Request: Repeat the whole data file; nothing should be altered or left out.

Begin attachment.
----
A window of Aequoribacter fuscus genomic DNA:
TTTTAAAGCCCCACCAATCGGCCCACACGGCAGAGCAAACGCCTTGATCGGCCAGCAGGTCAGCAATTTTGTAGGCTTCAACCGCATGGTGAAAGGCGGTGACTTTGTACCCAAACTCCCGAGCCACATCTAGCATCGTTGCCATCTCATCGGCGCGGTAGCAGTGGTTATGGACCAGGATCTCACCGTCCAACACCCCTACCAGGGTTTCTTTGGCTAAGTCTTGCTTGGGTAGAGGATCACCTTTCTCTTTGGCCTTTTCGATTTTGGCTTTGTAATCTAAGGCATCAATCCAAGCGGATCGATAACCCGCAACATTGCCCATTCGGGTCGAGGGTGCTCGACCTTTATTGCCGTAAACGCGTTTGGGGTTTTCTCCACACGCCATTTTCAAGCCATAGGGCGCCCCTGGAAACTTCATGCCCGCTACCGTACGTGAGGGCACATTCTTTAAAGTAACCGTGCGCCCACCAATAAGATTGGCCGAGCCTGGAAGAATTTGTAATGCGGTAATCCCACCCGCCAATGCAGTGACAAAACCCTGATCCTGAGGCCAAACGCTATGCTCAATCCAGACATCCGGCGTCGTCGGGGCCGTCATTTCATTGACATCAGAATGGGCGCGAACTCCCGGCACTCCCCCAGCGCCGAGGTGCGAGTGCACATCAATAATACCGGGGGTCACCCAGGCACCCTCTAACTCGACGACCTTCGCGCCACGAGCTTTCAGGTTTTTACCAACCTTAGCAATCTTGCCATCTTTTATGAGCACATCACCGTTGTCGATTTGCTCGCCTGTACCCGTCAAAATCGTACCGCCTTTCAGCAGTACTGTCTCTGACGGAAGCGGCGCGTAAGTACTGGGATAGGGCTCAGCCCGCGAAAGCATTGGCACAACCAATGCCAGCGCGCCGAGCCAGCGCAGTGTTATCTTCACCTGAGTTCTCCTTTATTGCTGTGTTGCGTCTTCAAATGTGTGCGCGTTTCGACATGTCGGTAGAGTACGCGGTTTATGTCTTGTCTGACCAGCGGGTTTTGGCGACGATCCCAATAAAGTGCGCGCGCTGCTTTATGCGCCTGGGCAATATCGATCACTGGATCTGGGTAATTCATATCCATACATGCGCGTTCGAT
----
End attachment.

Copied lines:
A window of Aequoribacter fuscus genomic DNA:
TTTTAAAGCCCCACCAATCGGCCCACACGGCAGAGCAAACGCCTTGATCGGCCAGCAGGTCAGCAATTTTGTAGGCTTCAACCGCATGGTGAAAGGCGGTGACTTTGTACCCAAACTCCCGAGCCACATCTAGCATCGTTGCCATCTCATCGGCGCGGTAGCAGTGGTTATGGACCAGGATCTCACCGTCCAACACCCCTACCAGGGTTTCTTTGGCTAAGTCTTGCTTGGGTAGAGGATCACCTTTCTCTTTGGCCTTTTCGATTTTGGCTTTGTAATCTAAGGCATCAATCCAAGCGGATCGATAACCCGCAACATTGCCCATTCGGGTCGAGGGTGCTCGACCTTTATTGCCGTAAACGCGTTTGGGGTTTTCTCCACACGCCATTTTCAAGCCATAGGGCGCCCCTGGAAACTTCATGCCCGCTACCGTACGTGAGGGCACATTCTTTAAAGTAACCGTGCGCCCACCAATAAGATTGGCCGAGCCTGGAAGAATTTGTAATGCGGTAATCCCACCCGCCAATGCAGTGACAAAACCCTGATCCTGAGGCCAAACGCTATGCTCAATCCAGACATCCGGCGTCGTCGGGGCCGTCATTTCATTGACATCAGAATGGGCGCGAACTCCCGGCACTCCCCCAGCGCCGAGGTGCGAGTGCACATCAATAATACCGGGGGTCACCCAGGCACCCTCTAACTCGACGACCTTCGCGCCACGAGCTTTCAGGTTTTTACCAACCTTAGCAATCTTGCCATCTTTTATGAGCACATCACCGTTGTCGATTTGCTCGCCTGTACCCGTCAAAATCGTACCGCCTTTCAGCAGTACTGTCTCTGACGGAAGCGGCGCGTAAGTACTGGGATAGGGCTCAGCCCGCGAAAGCATTGGCACAACCAATGCCAGCGCGCCGAGCCAGCGCAGTGTTATCTTCACCTGAGTTCTCCTTTATTGCTGTGTTGCGTCTTCAAATGTGTGCGCGTTTCGACATGTCGGTAGAGTACGCGGTTTATGTCTTGTCTGACCAGCGGGTTTTGGCGACGATCCCAATAAAGTGCGCGCGCTGCTTTATGCGCCTGGGCAATATCGATCACTGGATCTGGGTAATTCATATCCATACATGCGCGTTCGAT